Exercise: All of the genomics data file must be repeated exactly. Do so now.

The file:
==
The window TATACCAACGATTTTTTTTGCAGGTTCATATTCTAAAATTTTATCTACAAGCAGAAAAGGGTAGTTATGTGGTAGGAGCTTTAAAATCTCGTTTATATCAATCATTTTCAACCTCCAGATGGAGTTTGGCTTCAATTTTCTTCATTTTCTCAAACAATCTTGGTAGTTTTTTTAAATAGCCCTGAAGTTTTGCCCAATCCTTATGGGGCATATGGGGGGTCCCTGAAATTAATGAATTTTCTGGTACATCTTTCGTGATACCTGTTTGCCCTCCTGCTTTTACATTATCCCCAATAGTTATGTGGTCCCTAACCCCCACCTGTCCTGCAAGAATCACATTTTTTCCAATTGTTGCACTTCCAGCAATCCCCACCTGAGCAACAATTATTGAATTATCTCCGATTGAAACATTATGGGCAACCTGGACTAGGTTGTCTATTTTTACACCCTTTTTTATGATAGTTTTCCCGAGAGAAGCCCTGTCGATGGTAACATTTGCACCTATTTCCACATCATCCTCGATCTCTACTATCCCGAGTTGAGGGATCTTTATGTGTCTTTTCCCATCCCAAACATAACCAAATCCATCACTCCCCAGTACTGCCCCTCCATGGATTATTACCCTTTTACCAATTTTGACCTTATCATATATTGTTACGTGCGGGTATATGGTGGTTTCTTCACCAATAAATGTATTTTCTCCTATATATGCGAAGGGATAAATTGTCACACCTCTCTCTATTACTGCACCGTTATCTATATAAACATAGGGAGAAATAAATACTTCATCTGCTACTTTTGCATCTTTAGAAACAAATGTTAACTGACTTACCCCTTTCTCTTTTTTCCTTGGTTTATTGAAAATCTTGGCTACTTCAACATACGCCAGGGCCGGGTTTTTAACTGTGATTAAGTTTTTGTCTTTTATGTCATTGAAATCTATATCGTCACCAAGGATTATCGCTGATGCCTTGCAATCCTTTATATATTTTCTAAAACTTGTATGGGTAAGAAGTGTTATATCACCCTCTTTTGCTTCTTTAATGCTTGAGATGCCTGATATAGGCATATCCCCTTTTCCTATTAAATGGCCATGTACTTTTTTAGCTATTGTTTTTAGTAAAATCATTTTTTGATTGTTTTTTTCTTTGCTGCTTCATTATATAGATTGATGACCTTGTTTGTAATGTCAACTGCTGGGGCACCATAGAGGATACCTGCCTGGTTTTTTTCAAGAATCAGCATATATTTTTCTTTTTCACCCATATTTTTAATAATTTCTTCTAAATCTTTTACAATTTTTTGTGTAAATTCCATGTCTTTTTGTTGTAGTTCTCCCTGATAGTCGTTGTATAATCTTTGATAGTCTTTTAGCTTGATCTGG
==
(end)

The window TATACCAACGATTTTTTTTGCAGGTTCATATTCTAAAATTTTATCTACAAGCAGAAAAGGGTAGTTATGTGGTAGGAGCTTTAAAATCTCGTTTATATCAATCATTTTCAACCTCCAGATGGAGTTTGGCTTCAATTTTCTTCATTTTCTCAAACAATCTTGGTAGTTTTTTTAAATAGCCCTGAAGTTTTGCCCAATCCTTATGGGGCATATGGGGGGTCCCTGAAATTAATGAATTTTCTGGTACATCTTTCGTGATACCTGTTTGCCCTCCTGCTTTTACATTATCCCCAATAGTTATGTGGTCCCTAACCCCCACCTGTCCTGCAAGAATCACATTTTTTCCAATTGTTGCACTTCCAGCAATCCCCACCTGAGCAACAATTATTGAATTATCTCCGATTGAAACATTATGGGCAACCTGGACTAGGTTGTCTATTTTTACACCCTTTTTTATGATAGTTTTCCCGAGAGAAGCCCTGTCGATGGTAACATTTGCACCTATTTCCACATCATCCTCGATCTCTACTATCCCGAGTTGAGGGATCTTTATGTGTCTTTTCCCATCCCAAACATAACCAAATCCATCACTCCCCAGTACTGCCCCTCCATGGATTATTACCCTTTTACCAATTTTGACCTTATCATATATTGTTACGTGCGGGTATATGGTGGTTTCTTCACCAATAAATGTATTTTCTCCTATATATGCGAAGGGATAAATTGTCACACCTCTCTCTATTACTGCACCGTTATCTATATAAACATAGGGAGAAATAAATACTTCATCTGCTACTTTTGCATCTTTAGAAACAAATGTTAACTGACTTACCCCTTTCTCTTTTTTCCTTGGTTTATTGAAAATCTTGGCTACTTCAACATACGCCAGGGCCGGGTTTTTAACTGTGATTAAGTTTTTGTCTTTTATGTCATTGAAATCTATATCGTCACCAAGGATTATCGCTGATGCCTTGCAATCCTTTATATATTTTCTAAAACTTGTATGGGTAAGAAGTGTTATATCACCCTCTTTTGCTTCTTTAATGCTTGAGATGCCTGATATAGGCATATCCCCTTTTCCTATTAAATGGCCATGTACTTTTTTAGCTATTGTTTTTAGTAAAATCATTTTTTGATTGTTTTTTTCTTTGCTGCTTCATTATATAGATTGATGACCTTGTTTGTAATGTCAACTGCTGGGGCACCATAGAGGATACCTGCCTGGTTTTTTTCAAGAATCAGCATATATTTTTCTTTTTCACCCATATTTTTAATAATTTCTTCTAAATCTTTTACAATTTTTTGTGTAAATTCCATGTCTTTTTGTTGTAGTTCTCCCTGATAGTCGTTGTATAATCTTTGATAGTCTTTTAGCTTGATCTGG